A Seattle homeowner living out of a van while his deadbeat tenant listed his house on Airbnb will have to wait at least four more months for an eviction hearing due to a severe court backlog.
“I feel like I’m just constantly getting robbed, like every day,” Jason Roth told Fox News. “This is my worst nightmare.”
Roth barely considers himself a landlord. He bought his house in Seattle’s Rainier Valley neighborhood in 2016 and fixed it up while renting rooms to friends.
“It was always affordable rooms available,” he said, adding that even during the pandemic, his tenants often paid him early. “It was always a positive experience.”
That changed this year. Roth, who works as an aircraft mechanic’s apprentice, said he started renting out the entire house to make extra money for pilot school. He and his dog Wally moved into a small apartment.
But the tenant, who signed a lease in March, now owes about $33,400 in back rent, plus utilities and late fees, Roth estimates.
With mortgage payments and utility bills piling up, Roth said he had to cut costs and move out of his apartment and into his van, all while his tenant listed the home’s basement living space on Airbnb for nearly $150 a night using a city-approved rental license.
“So, not only is he not paying me, but he’s generating an income through the basement Airbnb unit, and meanwhile, I’m having to pay the utilities for that unit,” Roth told KIRO 7 News, which broke the story of his ordeal.
A city spokesperson later told KIRO the short-term license was invalid “because it was obtained using inaccurate information about ownership of the property.” Airbnb eventually removed the listing.
WASHINGTON LEGAL SYSTEM MAKING HOMEOWNERS ‘AFRAID’ TO OFFER HOUSING, HOMELESS LANDLORD SAYS:
Roth said he’s tried dozens of times to negotiate with the tenant and set up payment plans. Nothing worked.
He finally got a court hearing this week, but the judge granted a continuance. The next available court date wasn’t until mid-March, past the end of the original lease.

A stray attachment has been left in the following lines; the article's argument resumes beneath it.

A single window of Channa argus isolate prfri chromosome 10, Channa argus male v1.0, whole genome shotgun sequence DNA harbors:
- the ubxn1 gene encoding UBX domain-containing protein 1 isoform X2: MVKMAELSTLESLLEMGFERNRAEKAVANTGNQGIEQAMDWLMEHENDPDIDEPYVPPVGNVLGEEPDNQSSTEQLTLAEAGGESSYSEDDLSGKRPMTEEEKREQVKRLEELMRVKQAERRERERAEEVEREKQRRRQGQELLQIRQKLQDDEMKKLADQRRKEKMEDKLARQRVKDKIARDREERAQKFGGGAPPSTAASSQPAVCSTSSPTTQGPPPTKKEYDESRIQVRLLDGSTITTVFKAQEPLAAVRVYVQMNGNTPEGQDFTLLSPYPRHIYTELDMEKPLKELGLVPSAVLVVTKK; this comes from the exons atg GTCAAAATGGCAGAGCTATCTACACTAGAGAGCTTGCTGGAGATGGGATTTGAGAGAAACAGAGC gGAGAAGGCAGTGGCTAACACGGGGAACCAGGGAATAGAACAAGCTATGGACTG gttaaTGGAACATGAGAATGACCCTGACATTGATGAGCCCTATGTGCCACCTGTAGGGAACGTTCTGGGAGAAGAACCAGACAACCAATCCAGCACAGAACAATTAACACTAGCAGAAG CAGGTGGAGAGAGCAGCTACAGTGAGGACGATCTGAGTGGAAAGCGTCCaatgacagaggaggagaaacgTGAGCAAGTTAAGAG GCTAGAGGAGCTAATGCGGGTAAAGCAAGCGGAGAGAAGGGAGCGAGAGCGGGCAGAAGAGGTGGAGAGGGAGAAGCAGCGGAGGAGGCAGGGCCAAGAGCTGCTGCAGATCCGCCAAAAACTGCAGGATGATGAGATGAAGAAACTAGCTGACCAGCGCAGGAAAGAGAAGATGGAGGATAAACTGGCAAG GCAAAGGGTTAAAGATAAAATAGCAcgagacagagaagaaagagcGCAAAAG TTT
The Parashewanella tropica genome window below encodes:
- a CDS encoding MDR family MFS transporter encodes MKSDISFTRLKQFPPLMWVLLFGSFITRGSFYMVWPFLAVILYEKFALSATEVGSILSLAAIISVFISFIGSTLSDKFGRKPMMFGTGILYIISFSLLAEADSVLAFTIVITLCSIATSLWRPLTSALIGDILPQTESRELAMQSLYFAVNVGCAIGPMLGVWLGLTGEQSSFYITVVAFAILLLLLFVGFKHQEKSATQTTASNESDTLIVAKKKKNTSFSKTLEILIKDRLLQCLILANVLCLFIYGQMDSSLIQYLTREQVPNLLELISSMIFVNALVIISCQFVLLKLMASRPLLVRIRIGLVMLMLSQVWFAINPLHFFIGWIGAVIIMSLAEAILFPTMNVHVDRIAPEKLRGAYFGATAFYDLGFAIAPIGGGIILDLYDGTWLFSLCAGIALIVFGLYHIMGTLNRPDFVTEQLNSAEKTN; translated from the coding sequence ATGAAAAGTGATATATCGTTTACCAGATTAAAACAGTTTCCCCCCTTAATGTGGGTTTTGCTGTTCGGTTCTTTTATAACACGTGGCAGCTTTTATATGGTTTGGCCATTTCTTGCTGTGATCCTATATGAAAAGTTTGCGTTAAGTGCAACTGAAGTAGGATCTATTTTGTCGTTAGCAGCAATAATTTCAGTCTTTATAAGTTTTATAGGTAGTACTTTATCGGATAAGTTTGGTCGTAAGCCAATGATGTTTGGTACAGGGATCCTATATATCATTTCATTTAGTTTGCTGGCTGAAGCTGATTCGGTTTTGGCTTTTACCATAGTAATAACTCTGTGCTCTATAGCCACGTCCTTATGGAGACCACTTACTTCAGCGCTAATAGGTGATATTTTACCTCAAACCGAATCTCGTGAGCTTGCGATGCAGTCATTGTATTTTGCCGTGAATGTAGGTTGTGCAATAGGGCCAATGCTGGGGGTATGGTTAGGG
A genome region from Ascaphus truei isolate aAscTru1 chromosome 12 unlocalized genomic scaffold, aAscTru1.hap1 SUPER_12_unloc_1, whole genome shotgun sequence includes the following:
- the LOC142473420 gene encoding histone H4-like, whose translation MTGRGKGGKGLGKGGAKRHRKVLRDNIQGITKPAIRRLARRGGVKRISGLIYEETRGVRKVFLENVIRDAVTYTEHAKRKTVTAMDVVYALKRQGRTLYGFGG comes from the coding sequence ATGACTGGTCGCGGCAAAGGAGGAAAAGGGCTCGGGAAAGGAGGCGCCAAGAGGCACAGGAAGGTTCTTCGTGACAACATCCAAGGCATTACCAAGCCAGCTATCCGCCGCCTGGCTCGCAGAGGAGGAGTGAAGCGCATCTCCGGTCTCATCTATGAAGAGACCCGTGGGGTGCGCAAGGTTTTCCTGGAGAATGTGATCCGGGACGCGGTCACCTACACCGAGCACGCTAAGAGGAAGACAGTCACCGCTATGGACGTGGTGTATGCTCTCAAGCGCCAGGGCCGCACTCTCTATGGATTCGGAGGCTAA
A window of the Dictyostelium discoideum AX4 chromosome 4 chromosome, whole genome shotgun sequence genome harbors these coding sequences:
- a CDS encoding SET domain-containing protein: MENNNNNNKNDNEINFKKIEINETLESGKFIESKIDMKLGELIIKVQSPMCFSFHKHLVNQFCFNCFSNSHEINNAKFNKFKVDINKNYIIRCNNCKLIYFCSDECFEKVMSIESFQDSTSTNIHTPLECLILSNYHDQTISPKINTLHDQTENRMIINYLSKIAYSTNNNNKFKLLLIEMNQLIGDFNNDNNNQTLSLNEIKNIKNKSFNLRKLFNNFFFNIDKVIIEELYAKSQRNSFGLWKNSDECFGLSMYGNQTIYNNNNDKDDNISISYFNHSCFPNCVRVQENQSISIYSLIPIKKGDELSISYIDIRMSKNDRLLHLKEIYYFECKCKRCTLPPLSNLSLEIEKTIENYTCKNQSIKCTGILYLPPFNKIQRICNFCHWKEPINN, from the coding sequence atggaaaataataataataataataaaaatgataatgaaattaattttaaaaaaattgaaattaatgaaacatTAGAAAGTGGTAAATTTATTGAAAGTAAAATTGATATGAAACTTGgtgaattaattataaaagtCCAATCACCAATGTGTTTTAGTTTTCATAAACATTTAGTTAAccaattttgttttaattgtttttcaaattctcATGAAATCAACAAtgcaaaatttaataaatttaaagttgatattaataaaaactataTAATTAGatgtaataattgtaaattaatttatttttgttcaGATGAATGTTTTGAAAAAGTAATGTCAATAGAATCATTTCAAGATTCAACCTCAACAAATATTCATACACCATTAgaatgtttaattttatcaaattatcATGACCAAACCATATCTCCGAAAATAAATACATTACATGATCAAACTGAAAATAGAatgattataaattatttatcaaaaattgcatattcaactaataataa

“I’m sick of sleeping in my van and on couches. I just want to be back in my house,” the homeless homeowner told KIRO after the hearing. “There’s so many things in place for the city to get people housing in the winter, but I am a homeowner who’s not going to have that.”
King County has 600 eviction cases pending, KIRO reported. Across Washington, evictions spiked last year after the pandemic-era eviction moratorium expired.
“I want my house back,” Roth told Fox News. “I’m not on the street in a tent, like, I know how to be comfortable and safe, but this is homelessness. I have a home and I can’t go back to it.”
And while Roth’s tenant got a free lawyer last week courtesy of the King County Bar Association’s Housing Justice Project, Roth has to pay his own legal expenses (although his friends recently started a GoFundMe campaign to help).
“I still believe that renters should be entitled to rights,” he told Fox News. “So should landlords. There should be a fair system.”
Roth’s battle comes as the Evergreen State struggles with a growing housing shortage. State officials estimate Washington will need hundreds of thousands of new affordable housing units in the next decade to keep up with demand, The Seattle Times reported.
Roth worries the current regulatory landscape will make homeowners like him think twice about becoming landlords.
“I’ve been reached out to by plenty of people who have units available who are afraid to rent them,” he said. “This environment is not conducive to people opening up their doors for people to rent their places to live.”
“There’s thousands and thousands of empty, unused units that landlords just prefer to have vacant, it seems, than to be stuck in a situation like I’m in,” he added. “And I don’t blame them.”
To hear more from Roth, click here.